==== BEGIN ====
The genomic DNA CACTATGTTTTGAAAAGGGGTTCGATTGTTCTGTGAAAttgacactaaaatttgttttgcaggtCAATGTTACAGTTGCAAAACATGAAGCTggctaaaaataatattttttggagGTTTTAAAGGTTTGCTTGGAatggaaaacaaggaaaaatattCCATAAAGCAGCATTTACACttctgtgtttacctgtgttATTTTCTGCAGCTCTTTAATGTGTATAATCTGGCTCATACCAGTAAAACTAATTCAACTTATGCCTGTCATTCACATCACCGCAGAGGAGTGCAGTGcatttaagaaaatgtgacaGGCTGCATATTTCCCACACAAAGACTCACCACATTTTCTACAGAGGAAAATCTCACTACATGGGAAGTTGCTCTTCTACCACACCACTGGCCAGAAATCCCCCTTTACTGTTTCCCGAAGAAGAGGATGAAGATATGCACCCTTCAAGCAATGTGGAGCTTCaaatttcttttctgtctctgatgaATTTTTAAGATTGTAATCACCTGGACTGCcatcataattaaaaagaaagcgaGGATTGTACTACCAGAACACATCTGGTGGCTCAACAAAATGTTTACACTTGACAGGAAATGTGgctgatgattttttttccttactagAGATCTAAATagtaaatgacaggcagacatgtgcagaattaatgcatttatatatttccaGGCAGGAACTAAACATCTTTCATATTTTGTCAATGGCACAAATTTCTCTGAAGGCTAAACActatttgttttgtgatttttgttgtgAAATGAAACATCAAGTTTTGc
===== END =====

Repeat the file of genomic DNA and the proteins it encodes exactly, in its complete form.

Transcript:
The genomic DNA CACTATGTTTTGAAAAGGGGTTCGATTGTTCTGTGAAAttgacactaaaatttgttttgcaggtCAATGTTACAGTTGCAAAACATGAAGCTggctaaaaataatattttttggagGTTTTAAAGGTTTGCTTGGAatggaaaacaaggaaaaatattCCATAAAGCAGCATTTACACttctgtgtttacctgtgttATTTTCTGCAGCTCTTTAATGTGTATAATCTGGCTCATACCAGTAAAACTAATTCAACTTATGCCTGTCATTCACATCACCGCAGAGGAGTGCAGTGcatttaagaaaatgtgacaGGCTGCATATTTCCCACACAAAGACTCACCACATTTTCTACAGAGGAAAATCTCACTACATGGGAAGTTGCTCTTCTACCACACCACTGGCCAGAAATCCCCCTTTACTGTTTCCCGAAGAAGAGGATGAAGATATGCACCCTTCAAGCAATGTGGAGCTTCaaatttcttttctgtctctgatgaATTTTTAAGATTGTAATCACCTGGACTGCcatcataattaaaaagaaagcgaGGATTGTACTACCAGAACACATCTGGTGGCTCAACAAAATGTTTACACTTGACAGGAAATGTGgctgatgattttttttccttactagAGATCTAAATagtaaatgacaggcagacatgtgcagaattaatgcatttatatatttccaGGCAGGAACTAAACATCTTTCATATTTTGTCAATGGCACAAATTTCTCTGAAGGCTAAACActatttgttttgtgatttttgttgtgAAATGAAACATCAAGTTTTGc